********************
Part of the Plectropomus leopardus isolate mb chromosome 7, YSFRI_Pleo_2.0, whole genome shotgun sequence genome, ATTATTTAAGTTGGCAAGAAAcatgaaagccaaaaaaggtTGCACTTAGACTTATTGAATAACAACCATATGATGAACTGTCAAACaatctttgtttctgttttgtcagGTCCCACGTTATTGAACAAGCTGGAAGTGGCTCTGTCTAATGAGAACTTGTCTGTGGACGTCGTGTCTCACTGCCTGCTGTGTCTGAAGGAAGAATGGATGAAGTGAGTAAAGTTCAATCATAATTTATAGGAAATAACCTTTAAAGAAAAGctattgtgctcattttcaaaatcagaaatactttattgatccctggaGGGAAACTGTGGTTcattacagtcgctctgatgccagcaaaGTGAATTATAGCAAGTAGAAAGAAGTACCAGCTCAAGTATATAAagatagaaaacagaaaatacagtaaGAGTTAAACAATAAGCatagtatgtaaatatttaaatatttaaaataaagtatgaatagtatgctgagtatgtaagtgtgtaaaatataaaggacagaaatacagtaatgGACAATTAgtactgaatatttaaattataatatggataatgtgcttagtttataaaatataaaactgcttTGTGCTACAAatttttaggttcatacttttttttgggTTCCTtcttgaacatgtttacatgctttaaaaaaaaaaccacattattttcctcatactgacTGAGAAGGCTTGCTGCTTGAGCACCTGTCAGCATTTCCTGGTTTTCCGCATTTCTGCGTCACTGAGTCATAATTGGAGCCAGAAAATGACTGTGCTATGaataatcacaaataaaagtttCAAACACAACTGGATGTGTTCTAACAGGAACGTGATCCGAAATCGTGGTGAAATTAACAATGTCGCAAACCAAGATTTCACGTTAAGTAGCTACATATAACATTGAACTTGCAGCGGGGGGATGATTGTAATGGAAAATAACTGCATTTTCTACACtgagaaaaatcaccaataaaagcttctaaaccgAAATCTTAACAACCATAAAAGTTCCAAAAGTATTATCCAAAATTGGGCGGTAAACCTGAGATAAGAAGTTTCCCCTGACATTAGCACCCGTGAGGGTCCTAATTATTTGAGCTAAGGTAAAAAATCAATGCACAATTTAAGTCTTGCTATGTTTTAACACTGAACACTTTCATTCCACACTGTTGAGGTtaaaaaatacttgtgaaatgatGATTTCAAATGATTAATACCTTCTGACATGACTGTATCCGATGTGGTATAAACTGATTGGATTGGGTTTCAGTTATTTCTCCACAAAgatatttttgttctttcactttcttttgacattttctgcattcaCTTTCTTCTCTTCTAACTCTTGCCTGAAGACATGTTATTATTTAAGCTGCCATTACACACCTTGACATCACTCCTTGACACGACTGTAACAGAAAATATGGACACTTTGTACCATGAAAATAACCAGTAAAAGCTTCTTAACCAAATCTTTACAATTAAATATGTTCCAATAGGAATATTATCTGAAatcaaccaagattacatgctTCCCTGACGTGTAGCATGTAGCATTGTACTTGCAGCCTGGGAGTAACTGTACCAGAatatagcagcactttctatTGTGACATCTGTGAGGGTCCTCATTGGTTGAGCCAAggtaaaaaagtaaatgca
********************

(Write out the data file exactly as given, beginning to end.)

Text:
Part of the Plectropomus leopardus isolate mb chromosome 7, YSFRI_Pleo_2.0, whole genome shotgun sequence genome, ATTATTTAAGTTGGCAAGAAAcatgaaagccaaaaaaggtTGCACTTAGACTTATTGAATAACAACCATATGATGAACTGTCAAACaatctttgtttctgttttgtcagGTCCCACGTTATTGAACAAGCTGGAAGTGGCTCTGTCTAATGAGAACTTGTCTGTGGACGTCGTGTCTCACTGCCTGCTGTGTCTGAAGGAAGAATGGATGAAGTGAGTAAAGTTCAATCATAATTTATAGGAAATAACCTTTAAAGAAAAGctattgtgctcattttcaaaatcagaaatactttattgatccctggaGGGAAACTGTGGTTcattacagtcgctctgatgccagcaaaGTGAATTATAGCAAGTAGAAAGAAGTACCAGCTCAAGTATATAAagatagaaaacagaaaatacagtaaGAGTTAAACAATAAGCatagtatgtaaatatttaaatatttaaaataaagtatgaatagtatgctgagtatgtaagtgtgtaaaatataaaggacagaaatacagtaatgGACAATTAgtactgaatatttaaattataatatggataatgtgcttagtttataaaatataaaactgcttTGTGCTACAAatttttaggttcatacttttttttgggTTCCTtcttgaacatgtttacatgctttaaaaaaaaaaccacattattttcctcatactgacTGAGAAGGCTTGCTGCTTGAGCACCTGTCAGCATTTCCTGGTTTTCCGCATTTCTGCGTCACTGAGTCATAATTGGAGCCAGAAAATGACTGTGCTATGaataatcacaaataaaagtttCAAACACAACTGGATGTGTTCTAACAGGAACGTGATCCGAAATCGTGGTGAAATTAACAATGTCGCAAACCAAGATTTCACGTTAAGTAGCTACATATAACATTGAACTTGCAGCGGGGGGATGATTGTAATGGAAAATAACTGCATTTTCTACACtgagaaaaatcaccaataaaagcttctaaaccgAAATCTTAACAACCATAAAAGTTCCAAAAGTATTATCCAAAATTGGGCGGTAAACCTGAGATAAGAAGTTTCCCCTGACATTAGCACCCGTGAGGGTCCTAATTATTTGAGCTAAGGTAAAAAATCAATGCACAATTTAAGTCTTGCTATGTTTTAACACTGAACACTTTCATTCCACACTGTTGAGGTtaaaaaatacttgtgaaatgatGATTTCAAATGATTAATACCTTCTGACATGACTGTATCCGATGTGGTATAAACTGATTGGATTGGGTTTCAGTTATTTCTCCACAAAgatatttttgttctttcactttcttttgacattttctgcattcaCTTTCTTCTCTTCTAACTCTTGCCTGAAGACATGTTATTATTTAAGCTGCCATTACACACCTTGACATCACTCCTTGACACGACTGTAACAGAAAATATGGACACTTTGTACCATGAAAATAACCAGTAAAAGCTTCTTAACCAAATCTTTACAATTAAATATGTTCCAATAGGAATATTATCTGAAatcaaccaagattacatgctTCCCTGACGTGTAGCATGTAGCATTGTACTTGCAGCCTGGGAGTAACTGTACCAGAatatagcagcactttctatTGTGACATCTGTGAGGGTCCTCATTGGTTGAGCCAAggtaaaaaagtaaatgca